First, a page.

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History of the Hawker Hurricane

Updated on October 4, 2018

Hawker Hurricane

The British Hawker Hurricane was a World War II fighter aircraft. It was produced by Hawker Aircraft and used by the RAF. The Hawker Hurricane was introduced in 1937 and on, up until 1944. A total of 14,533 Hawker Hurricanes were made. The Hawker Hurricane incorporated the Merlin powerplant, which was a liquid cooled, V12 engine made by Rolls Royce, which was the same engine used in the British Supermarine Spitfire as well.

Even though the Hawker Hurricane is not as widely popular as the Spitfire, this lesser known British Fighter was said to have been responsible for a majority of air victories in the Battle of Britain.

The aircraft was designed to use as many of the existing tooling and manufacturing equipment that was already available. The Hawker Hurricane saw action in just about every World War II theater, from the Battle of France to North Africa. It was used at Malta, in Russia to SE Asian countries like Burma, Malaysia and Dutch West Indies.

The Hurricane Hawker was a durable aircraft, was easy to maintain and saw service throughout World War II. Although there are many of the aircraft still in museums, it is believed that only 12 original Hurricane Hawkers are airworthy today.

The Hurricane MK.IIC weighed 5,745 lbs empty and 7,670 lbs loaded. The Hurricane Hawker had a maximum speed of 340 mph, a rate of climb of 2,780 feet per minute and a service ceiling of 36,000 feet. The Hurricane had a range of 600 miles.

The Hawker Hurricane was armed with eight 0.303 Browning Machine guns. The Hawker could carry up to 2, 250 lb bombs or 500 lb bombs.


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    • alancaster149 profile image

      Alan R Lancaster 

      2 years ago from Forest Gate, London E7, U K (ex-pat Yorkshire)

      Not so much expertise, Phoenix, more accumulated 'detritus' from watching documentaries, docu-dramas and epics such as "Battle of Britain" (1969) produced by Harry Saltzman with Michael Caine, Trevor Howard, Christopher Plummer, Robert Shaw, Susannah York and Lawrence Olivier as Air Chief Marshal Hugh ('Stuffy') Dowding ('war movie meets kitchen-sink drama).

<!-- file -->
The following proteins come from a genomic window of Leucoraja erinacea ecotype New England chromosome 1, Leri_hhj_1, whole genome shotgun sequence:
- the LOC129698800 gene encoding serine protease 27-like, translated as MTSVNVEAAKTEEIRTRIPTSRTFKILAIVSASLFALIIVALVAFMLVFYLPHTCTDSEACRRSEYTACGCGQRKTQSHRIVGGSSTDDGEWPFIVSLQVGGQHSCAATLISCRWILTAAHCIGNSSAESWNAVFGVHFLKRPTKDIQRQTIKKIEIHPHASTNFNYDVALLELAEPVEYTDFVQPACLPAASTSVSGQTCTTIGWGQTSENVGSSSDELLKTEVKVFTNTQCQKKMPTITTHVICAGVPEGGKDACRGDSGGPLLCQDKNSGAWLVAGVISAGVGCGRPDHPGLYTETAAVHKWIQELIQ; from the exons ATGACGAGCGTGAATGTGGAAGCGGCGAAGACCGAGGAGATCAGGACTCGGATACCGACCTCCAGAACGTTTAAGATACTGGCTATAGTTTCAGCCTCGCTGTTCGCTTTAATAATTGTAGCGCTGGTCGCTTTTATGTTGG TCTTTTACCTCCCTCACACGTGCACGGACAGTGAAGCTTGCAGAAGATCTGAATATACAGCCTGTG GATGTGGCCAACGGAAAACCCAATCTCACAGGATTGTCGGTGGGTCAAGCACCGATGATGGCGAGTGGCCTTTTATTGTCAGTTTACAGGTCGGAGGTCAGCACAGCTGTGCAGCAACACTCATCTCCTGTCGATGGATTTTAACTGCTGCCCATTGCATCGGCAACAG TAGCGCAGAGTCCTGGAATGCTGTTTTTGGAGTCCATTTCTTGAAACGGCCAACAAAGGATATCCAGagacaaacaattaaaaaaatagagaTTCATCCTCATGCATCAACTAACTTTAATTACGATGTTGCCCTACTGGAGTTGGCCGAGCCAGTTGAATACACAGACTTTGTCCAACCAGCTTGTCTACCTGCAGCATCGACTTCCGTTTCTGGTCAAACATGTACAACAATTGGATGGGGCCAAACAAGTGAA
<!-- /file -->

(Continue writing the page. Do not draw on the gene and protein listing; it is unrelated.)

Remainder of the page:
Dowding was posted to the US at the end of 1940 to avoid fisticuffs at the top - lots of in-fighting at the top during 1940 after the fall of France. Lee-Mallory (played by Patrick Wymark) wanted the 'Big Wing', lots of squadrons assembling over the south-east to give Jerry a bloody nose, but by the time they got together Jerry was gone again. Big Deal! As it was after Dowding was shuffled aside Lee Mallory was given his job.

      Get the DVD, it's worth it if you're a fan of aircraft, they're all there (including Hispano Suiza rebuilds). You get the look of dismay from the Germans near the end where their shot-up bombers limp home belching smoke over the French coast and fat old 'Uncle' Hermann tells them, "Meine herren, Sie haben mich verraten!" (Gentlemen, you have betrayed me!) Then his train heaves away and he stands at the window clutching his marshal's baton.

    • PhoenixV profile imageAUTHOR


      2 years ago from USA

      Yes, I'm American and have always loved WW2 aircraft although aI was born in the 1960s. I mostly wrote these articles to teach myself about the aircraft even though I have no first hand knowledge. I edited the hub to amend the armament, so thanks. I also chose this topic because of the ease of finding photographs that I enjoy looking at as well as being copyright free because of their age and public domain of being government photos. Thank you so much for the informative comment, I really appreciate your expertise.

    • alancaster149 profile image

      Alan R Lancaster 

      2 years ago from Forest Gate, London E7, U K (ex-pat Yorkshire)

      Interesting facts here, Phoenix, but Hispano Suiza auto-cannons? Only if the Spanish airforce got hold of them. In RAF use they were fitted with Browning machine guns, so I heard. It was the Germans who had cannon in their fighter aircraft, that much is known. That was one of the Spitfire's drawbacks as well, and German aircraft that made it back to France or the Netherlands were easily mended after being 'shot up'.

      German pilots always maintained it was Spitfires that caught them napping, as admitting they fell foul of 'Hurries' brought shame on them or their flight. For some time, before the engines on the Spitfire were modified, they couldn't fly very low and stalled in vertical flight when either attacking or getting away from attack, whereas the Hurricane could get right down on 'the deck' and tie the Luftwaffe pilots in knots.

      That was their advantage - and knocking out Stukas.

      An otherwise interesting read, Phoenix. BTW, are you American?

    • PhoenixV profile imageAUTHOR


      3 years ago from USA

      Thanks for the comment.

    • oceansnsunsets profile image


      4 years ago from The Midwest, USA

      Its great to learn more about the Hawker Hurricane aircraft. You share great pictures too, in these hubs. I am enjoying them , thanks for sharing!


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